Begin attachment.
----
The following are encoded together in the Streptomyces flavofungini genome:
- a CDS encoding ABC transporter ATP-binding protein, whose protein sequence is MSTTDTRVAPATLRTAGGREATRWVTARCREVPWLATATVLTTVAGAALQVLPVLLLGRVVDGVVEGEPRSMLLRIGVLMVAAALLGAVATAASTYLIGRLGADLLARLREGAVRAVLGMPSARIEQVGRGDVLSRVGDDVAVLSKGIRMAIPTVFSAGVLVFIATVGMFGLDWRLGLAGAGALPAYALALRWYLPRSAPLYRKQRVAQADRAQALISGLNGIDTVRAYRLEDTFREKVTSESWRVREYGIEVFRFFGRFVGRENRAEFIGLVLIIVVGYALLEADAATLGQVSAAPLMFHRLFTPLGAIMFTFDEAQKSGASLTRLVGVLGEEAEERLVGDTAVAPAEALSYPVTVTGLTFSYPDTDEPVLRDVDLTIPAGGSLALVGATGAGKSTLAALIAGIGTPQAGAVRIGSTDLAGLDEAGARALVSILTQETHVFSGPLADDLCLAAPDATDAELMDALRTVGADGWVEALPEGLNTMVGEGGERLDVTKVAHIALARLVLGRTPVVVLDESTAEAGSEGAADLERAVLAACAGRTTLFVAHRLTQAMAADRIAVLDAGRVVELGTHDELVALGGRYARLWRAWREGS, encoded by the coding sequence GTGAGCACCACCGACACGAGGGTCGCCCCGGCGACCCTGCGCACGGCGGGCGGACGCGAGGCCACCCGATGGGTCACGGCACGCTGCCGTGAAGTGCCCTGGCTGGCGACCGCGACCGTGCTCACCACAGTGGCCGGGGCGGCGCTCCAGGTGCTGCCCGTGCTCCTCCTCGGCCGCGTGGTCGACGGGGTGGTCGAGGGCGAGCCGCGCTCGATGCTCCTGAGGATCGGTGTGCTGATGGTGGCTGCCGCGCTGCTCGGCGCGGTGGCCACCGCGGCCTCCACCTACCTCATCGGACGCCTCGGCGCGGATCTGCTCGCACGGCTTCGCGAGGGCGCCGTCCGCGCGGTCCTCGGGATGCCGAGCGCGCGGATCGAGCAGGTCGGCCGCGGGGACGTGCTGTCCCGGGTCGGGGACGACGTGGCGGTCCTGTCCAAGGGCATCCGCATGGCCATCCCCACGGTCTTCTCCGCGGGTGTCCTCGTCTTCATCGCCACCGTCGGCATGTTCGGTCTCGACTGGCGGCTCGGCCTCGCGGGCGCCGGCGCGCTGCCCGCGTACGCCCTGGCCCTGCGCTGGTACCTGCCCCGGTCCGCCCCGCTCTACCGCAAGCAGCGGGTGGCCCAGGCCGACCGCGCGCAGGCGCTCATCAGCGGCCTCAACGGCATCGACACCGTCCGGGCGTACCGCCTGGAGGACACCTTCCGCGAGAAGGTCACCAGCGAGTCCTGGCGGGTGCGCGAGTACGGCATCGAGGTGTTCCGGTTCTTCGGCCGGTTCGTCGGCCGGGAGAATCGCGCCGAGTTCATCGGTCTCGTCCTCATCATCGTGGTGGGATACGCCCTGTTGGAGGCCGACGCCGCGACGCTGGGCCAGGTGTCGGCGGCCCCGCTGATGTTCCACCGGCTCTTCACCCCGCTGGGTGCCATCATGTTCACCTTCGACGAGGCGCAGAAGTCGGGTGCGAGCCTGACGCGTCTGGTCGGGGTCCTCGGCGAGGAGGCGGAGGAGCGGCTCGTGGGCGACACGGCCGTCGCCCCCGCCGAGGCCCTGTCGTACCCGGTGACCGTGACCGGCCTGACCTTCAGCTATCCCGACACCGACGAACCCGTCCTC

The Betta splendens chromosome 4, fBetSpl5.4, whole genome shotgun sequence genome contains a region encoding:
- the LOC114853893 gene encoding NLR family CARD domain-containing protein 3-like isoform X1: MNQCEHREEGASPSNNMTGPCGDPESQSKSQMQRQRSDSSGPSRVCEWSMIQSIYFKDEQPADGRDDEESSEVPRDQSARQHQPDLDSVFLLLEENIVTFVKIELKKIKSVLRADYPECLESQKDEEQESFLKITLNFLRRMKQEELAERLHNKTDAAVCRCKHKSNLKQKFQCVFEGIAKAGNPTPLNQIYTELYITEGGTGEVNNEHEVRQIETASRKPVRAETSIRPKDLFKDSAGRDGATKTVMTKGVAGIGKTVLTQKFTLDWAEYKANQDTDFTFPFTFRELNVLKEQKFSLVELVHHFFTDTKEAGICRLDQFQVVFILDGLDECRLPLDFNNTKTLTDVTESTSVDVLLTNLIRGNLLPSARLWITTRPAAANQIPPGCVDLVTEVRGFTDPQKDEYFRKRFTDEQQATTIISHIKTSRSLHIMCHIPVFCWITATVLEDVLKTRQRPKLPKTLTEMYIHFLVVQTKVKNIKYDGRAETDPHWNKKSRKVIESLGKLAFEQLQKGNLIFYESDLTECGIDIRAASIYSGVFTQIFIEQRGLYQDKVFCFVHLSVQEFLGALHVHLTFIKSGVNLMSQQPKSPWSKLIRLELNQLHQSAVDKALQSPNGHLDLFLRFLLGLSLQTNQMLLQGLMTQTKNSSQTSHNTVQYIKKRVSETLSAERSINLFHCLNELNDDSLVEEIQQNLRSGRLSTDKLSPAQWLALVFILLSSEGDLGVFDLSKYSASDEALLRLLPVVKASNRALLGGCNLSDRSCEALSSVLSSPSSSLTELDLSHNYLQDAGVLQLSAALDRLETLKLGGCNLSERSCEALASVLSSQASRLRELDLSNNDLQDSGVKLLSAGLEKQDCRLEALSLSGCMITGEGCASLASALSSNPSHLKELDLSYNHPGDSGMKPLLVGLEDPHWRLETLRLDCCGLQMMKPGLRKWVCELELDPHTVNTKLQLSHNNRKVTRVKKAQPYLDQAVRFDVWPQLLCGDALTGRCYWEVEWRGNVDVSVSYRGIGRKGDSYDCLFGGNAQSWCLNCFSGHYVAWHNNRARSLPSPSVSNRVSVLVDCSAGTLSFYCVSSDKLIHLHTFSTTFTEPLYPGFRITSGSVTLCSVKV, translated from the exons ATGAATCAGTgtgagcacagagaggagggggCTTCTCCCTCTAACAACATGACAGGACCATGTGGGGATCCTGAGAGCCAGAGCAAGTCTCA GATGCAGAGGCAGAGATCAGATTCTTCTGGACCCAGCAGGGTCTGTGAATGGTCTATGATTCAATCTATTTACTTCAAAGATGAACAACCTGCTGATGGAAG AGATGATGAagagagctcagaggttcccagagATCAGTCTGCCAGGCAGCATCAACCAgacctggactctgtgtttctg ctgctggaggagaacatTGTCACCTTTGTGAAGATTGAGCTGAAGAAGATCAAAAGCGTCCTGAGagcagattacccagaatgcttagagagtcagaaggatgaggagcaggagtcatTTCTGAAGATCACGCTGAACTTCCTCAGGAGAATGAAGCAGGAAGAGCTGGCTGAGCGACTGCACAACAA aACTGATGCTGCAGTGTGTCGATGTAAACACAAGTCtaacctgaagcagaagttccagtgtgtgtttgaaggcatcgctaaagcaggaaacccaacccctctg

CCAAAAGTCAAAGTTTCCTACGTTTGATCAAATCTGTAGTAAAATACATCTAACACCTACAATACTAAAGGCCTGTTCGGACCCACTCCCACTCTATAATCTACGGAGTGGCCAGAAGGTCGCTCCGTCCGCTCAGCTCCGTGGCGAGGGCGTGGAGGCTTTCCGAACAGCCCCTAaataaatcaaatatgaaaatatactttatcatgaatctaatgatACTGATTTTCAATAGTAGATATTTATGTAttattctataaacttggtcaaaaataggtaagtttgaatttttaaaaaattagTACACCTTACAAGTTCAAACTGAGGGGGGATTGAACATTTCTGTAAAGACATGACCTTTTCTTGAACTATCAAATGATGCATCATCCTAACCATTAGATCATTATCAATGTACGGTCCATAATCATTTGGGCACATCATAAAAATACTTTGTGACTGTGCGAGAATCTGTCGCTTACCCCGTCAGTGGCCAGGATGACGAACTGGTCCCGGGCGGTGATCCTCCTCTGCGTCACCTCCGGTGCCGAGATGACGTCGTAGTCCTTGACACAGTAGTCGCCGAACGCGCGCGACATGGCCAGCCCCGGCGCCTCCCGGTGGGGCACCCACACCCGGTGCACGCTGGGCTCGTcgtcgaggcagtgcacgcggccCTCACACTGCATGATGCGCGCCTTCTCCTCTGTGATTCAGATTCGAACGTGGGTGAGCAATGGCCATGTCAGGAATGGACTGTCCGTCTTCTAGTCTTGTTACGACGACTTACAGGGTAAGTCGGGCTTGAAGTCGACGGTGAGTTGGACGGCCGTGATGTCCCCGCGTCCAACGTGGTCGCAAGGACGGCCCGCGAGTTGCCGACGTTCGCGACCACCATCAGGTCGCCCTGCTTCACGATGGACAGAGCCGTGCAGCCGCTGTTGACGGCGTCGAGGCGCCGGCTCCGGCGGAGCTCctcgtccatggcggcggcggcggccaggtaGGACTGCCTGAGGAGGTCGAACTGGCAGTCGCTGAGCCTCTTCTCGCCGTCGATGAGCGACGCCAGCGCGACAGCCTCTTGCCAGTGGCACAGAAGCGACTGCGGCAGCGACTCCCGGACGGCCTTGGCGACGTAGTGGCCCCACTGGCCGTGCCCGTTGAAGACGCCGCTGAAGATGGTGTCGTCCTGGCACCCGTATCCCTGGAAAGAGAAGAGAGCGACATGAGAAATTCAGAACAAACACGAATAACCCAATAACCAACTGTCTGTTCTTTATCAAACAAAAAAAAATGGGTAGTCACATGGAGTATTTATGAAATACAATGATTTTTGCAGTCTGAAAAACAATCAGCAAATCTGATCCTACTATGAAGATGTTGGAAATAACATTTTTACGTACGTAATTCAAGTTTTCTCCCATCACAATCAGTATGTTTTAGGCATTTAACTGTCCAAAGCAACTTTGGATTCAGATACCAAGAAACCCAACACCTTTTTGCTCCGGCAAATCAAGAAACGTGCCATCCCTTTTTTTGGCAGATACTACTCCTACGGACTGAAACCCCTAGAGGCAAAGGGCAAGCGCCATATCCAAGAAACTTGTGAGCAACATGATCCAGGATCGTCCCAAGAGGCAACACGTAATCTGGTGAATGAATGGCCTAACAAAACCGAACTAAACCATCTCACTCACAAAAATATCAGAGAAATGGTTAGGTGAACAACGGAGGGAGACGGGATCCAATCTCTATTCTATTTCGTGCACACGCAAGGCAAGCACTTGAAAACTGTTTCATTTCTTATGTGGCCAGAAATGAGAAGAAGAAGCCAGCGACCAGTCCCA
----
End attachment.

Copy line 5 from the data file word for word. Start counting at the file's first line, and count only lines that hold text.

CCAAAAGTCAAAGTTTCCTACGTTTGATCAAATCTGTAGTAAAATACATCTAACACCTACAATACTAAAGGCCTGTTCGGACCCACTCCCACTCTATAATCTACGGAGTGGCCAGAAGGTCGCTCCGTCCGCTCAGCTCCGTGGCGAGGGCGTGGAGGCTTTCCGAACAGCCCCTAaataaatcaaatatgaaaatatactttatcatgaatctaatgatACTGATTTTCAATAGTAGATATTTATGTAttattctataaacttggtcaaaaataggtaagtttgaatttttaaaaaattagTACACCTTACAAGTTCAAACTGAGGGGGGATTGAACATTTCTGTAAAGACATGACCTTTTCTTGAACTATCAAATGATGCATCATCCTAACCATTAGATCATTATCAATGTACGGTCCATAATCATTTGGGCACATCATAAAAATACTTTGTGACTGTGCGAGAATCTGTCGCTTACCCCGTCAGTGGCCAGGATGACGAACTGGTCCCGGGCGGTGATCCTCCTCTGCGTCACCTCCGGTGCCGAGATGACGTCGTAGTCCTTGACACAGTAGTCGCCGAACGCGCGCGACATGGCCAGCCCCGGCGCCTCCCGGTGGGGCACCCACACCCGGTGCACGCTGGGCTCGTcgtcgaggcagtgcacgcggccCTCACACTGCATGATGCGCGCCTTCTCCTCTGTGATTCAGATTCGAACGTGGGTGAGCAATGGCCATGTCAGGAATGGACTGTCCGTCTTCTAGTCTTGTTACGACGACTTACAGGGTAAGTCGGGCTTGAAGTCGACGGTGAGTTGGACGGCCGTGATGTCCCCGCGTCCAACGTGGTCGCAAGGACGGCCCGCGAGTTGCCGACGTTCGCGACCACCATCAGGTCGCCCTGCTTCACGATGGACAGAGCCGTGCAGCCGCTGTTGACGGCGTCGAGGCGCCGGCTCCGGCGGAGCTCctcgtccatggcggcggcggcggccaggtaGGACTGCCTGAGGAGGTCGAACTGGCAGTCGCTGAGCCTCTTCTCGCCGTCGATGAGCGACGCCAGCGCGACAGCCTCTTGCCAGTGGCACAGAAGCGACTGCGGCAGCGACTCCCGGACGGCCTTGGCGACGTAGTGGCCCCACTGGCCGTGCCCGTTGAAGACGCCGCTGAAGATGGTGTCGTCCTGGCACCCGTATCCCTGGAAAGAGAAGAGAGCGACATGAGAAATTCAGAACAAACACGAATAACCCAATAACCAACTGTCTGTTCTTTATCAAACAAAAAAAAATGGGTAGTCACATGGAGTATTTATGAAATACAATGATTTTTGCAGTCTGAAAAACAATCAGCAAATCTGATCCTACTATGAAGATGTTGGAAATAACATTTTTACGTACGTAATTCAAGTTTTCTCCCATCACAATCAGTATGTTTTAGGCATTTAACTGTCCAAAGCAACTTTGGATTCAGATACCAAGAAACCCAACACCTTTTTGCTCCGGCAAATCAAGAAACGTGCCATCCCTTTTTTTGGCAGATACTACTCCTACGGACTGAAACCCCTAGAGGCAAAGGGCAAGCGCCATATCCAAGAAACTTGTGAGCAACATGATCCAGGATCGTCCCAAGAGGCAACACGTAATCTGGTGAATGAATGGCCTAACAAAACCGAACTAAACCATCTCACTCACAAAAATATCAGAGAAATGGTTAGGTGAACAACGGAGGGAGACGGGATCCAATCTCTATTCTATTTCGTGCACACGCAAGGCAAGCACTTGAAAACTGTTTCATTTCTTATGTGGCCAGAAATGAGAAGAAGAAGCCAGCGACCAGTCCCA